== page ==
Identification no longer needs a collar. Microchipping is safer and more effective. For use with a magnetic cat flap? Update with the new microchip operated cat flaps – www.sureflap.co.uk and Staywell PetPorte. For treating fleas? Spot on products are safer and more effective. However, you can put a GPS unit on a collar if you want to keep track of your cat. Google for people who sell them. Just putting on a collar because it looks nice can endanger the life of your cat. Some very glamorous looking collars are downright dangerous even on a cat living indoors. Collar injuries are much rarer than road accidents but then collar-wearing cats are rarer than those without collars (Calver et al., 2013).
Collars with elastic inserts are dangerous, particularly if they are loose fitting. Cats can get their paws stuck in it or may be half hung if it catches on a branch etc or on a piece of furniture.. The elastic just doesn’t give enough if the weight is on it. During seven years one cat rescue in the UK had five cases where cats were in distress because of collars – two injured legs; one lost and emaciated; one stuck in a tree upside down, and one hanging from a low branch quite unable to extricate itself. The Mayhew Animal Home had to operate on a cat in 2015 that had got its leg stuck in a “stretch rubber” collar so long that the collar was embedded in its flesh.
Collars reduce or even stop cats killing birds and mice. But you can do other things instead. Keep your cat indoors for dawn and dusk. Careful siting of bird tables etc will also help reduce casualties. Put scrunched up wire netting under shrubs if your cat is using these to ambush ground-feeding birds. Bells on collars will reduce wildlife killing but some cats learn how to stalk without activating the bell. CatAlert collar which emits a bleep when the cat pounces has a better reduction in prey than a collar with a bell or two bells (Nelson et al., 2005). Cat Bib (Calver et al., 2007) seems effective. It fits on an ordinary collar so it requires care with the collar (not the device itself). There is also the bright Birdsbesafe® collar, which looks very promising (Wilson et al., 2015).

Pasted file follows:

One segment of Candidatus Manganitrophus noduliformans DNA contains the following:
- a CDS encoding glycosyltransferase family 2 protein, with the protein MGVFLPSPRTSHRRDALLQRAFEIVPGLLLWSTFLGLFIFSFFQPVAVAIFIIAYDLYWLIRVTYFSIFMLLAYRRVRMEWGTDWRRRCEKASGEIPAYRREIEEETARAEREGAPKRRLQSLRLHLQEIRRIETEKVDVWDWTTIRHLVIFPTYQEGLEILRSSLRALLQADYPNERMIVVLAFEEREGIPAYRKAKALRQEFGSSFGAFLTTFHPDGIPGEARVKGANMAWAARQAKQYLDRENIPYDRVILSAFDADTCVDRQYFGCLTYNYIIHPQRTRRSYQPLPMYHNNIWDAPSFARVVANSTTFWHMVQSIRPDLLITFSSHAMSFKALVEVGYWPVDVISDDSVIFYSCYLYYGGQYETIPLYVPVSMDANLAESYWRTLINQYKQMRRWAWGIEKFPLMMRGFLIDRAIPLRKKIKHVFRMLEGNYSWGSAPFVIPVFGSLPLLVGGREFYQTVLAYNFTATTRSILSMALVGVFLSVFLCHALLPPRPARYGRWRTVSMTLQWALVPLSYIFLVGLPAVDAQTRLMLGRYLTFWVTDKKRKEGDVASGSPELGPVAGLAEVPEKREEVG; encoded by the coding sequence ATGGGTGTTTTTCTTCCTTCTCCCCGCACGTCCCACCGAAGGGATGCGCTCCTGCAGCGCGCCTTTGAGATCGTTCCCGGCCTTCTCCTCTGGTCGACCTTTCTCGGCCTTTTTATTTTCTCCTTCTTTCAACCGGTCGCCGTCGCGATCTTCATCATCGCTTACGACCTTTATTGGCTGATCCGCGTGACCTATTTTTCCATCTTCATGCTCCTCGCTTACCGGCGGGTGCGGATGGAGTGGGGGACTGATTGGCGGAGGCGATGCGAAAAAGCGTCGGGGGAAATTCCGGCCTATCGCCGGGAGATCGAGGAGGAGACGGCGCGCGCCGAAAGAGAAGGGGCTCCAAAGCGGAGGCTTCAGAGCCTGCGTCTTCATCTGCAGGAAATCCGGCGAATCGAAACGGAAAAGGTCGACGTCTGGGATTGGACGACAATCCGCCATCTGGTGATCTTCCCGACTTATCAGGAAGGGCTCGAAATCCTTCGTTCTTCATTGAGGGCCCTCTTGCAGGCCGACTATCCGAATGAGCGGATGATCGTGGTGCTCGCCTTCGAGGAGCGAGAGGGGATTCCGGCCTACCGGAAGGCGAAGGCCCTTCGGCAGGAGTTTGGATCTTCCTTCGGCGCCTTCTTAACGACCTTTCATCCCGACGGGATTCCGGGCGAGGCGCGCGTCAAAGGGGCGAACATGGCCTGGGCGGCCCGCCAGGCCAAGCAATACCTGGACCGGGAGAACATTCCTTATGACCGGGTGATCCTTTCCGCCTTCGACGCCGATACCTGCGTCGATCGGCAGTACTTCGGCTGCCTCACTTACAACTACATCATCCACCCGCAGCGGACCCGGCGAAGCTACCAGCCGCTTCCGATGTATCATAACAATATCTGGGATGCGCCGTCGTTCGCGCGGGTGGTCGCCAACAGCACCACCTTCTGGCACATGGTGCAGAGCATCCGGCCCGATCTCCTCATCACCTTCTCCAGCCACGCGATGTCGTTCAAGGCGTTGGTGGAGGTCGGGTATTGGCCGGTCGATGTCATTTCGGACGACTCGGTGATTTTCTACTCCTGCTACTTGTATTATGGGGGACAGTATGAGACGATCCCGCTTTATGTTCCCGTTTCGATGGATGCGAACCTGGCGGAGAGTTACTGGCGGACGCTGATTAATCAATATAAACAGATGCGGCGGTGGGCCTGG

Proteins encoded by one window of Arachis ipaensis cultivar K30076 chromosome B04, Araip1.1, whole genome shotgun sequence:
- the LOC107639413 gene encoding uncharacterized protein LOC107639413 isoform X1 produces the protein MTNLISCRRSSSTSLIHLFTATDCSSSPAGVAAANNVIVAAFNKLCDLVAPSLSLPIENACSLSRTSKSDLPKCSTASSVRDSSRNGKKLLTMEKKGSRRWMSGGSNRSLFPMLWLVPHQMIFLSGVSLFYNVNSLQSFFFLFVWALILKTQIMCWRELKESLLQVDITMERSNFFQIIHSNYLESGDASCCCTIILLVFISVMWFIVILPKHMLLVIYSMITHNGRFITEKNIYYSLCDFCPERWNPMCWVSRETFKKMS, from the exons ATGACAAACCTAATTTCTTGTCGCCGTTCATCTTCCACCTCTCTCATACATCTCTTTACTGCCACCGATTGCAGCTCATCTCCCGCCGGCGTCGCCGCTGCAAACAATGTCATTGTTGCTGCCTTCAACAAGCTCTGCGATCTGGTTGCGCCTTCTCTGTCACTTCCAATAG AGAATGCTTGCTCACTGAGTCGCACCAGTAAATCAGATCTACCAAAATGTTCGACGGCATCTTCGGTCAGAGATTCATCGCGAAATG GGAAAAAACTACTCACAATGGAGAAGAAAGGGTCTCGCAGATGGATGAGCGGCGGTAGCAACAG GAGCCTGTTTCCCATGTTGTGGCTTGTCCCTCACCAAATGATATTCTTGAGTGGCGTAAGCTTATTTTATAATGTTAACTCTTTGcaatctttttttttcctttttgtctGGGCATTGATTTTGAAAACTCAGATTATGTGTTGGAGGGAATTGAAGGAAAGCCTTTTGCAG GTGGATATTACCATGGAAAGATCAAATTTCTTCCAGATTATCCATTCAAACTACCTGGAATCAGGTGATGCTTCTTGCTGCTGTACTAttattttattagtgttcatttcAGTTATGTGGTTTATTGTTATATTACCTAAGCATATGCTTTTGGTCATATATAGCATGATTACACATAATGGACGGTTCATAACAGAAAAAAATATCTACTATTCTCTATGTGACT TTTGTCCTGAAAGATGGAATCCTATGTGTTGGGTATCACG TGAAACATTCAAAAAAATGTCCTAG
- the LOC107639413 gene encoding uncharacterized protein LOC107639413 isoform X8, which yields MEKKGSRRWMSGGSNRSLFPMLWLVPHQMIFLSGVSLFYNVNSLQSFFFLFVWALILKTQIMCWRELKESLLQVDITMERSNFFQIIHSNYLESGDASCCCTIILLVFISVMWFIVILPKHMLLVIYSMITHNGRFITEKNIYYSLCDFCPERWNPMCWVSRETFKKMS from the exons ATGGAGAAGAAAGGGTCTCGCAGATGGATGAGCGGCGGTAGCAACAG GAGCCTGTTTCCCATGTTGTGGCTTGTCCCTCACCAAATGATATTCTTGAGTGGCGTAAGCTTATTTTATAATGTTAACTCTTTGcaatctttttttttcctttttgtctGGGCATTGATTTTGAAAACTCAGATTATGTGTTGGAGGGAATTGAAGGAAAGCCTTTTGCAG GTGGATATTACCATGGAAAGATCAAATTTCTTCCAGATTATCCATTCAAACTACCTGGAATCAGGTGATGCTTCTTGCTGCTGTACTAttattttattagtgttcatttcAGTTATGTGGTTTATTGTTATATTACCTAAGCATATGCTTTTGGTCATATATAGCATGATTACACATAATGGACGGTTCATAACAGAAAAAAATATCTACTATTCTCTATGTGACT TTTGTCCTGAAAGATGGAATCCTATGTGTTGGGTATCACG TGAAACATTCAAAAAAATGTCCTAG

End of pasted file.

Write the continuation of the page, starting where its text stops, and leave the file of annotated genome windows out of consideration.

Quick-release or snap collars are safer than elastic ones. Choose a collar in a soft material (not leather), well made, no sharp bits. Look for a quick-release buckle. Test this. If you can’t open it easily, then it is too stiff to be quick-release. If your cat occasionally loses its collar, then this is collar design where the quick-release buckle really works. The collar should be neither too tight nor too loose. You should be able to get one or two fingers into it.
If any reader knows of a completely safe collar to prevent bird catching please let me know. There is a useful video of how to fit a collar here.
Calver, M., Thomas, S., Bradley, S. & McCutcheon, H., (2007), ‘Reducing the rate of predation on wildlife by pet cats: The efficacy and practicability of collar-mounted pounce protectors,’ Biological Conservation, 137, 3411-348.
Calver, M., Adams, G., Clark, W. & Poock K. H., (2013), ‘Assessing the safety of collars used to attach predation deterrent devices and ID tags to pet cats,’ Animal Welfare, 22, 95-105. Abstract.
Nelson, S., Evans, A. D., & Bradbury, R. B., (2005), ‘The efficacy of collar-mounted devices in reducing the rate of predation of wildlife by domestic cats,’ Applied Animal Behaviour Science 94, 273–285
Wilson, S. K., Okunlola, I. A. & Novak, J. A., (2015), ‘Birds be safe: Can a novel cat collar reduce avian mortality by domestic cats (Felis catus)’? Global Ecology and Conservation, 3, 359-366.
These notes are my copyright. I am also usually happy to have the exact words reproduced on websites, in return for a link, my name, and if permission is asked beforehand. I like to check the websites where it might be used. Email me via this website for permission which will usually be given. Organisations wishing to use them in print should contact me via this website. Copyright © 2007 Celia Haddon. All Rights Reserved.
All normal safety precautions should be taken when dealing with animals. The advice in this section should be taken only at the owner’s own risk. All sick animals should be seen by a vet.
General advice of the kind found in this website is no substitute for an individual consultation with a vet or qualified behaviourist working on a vet’s referral.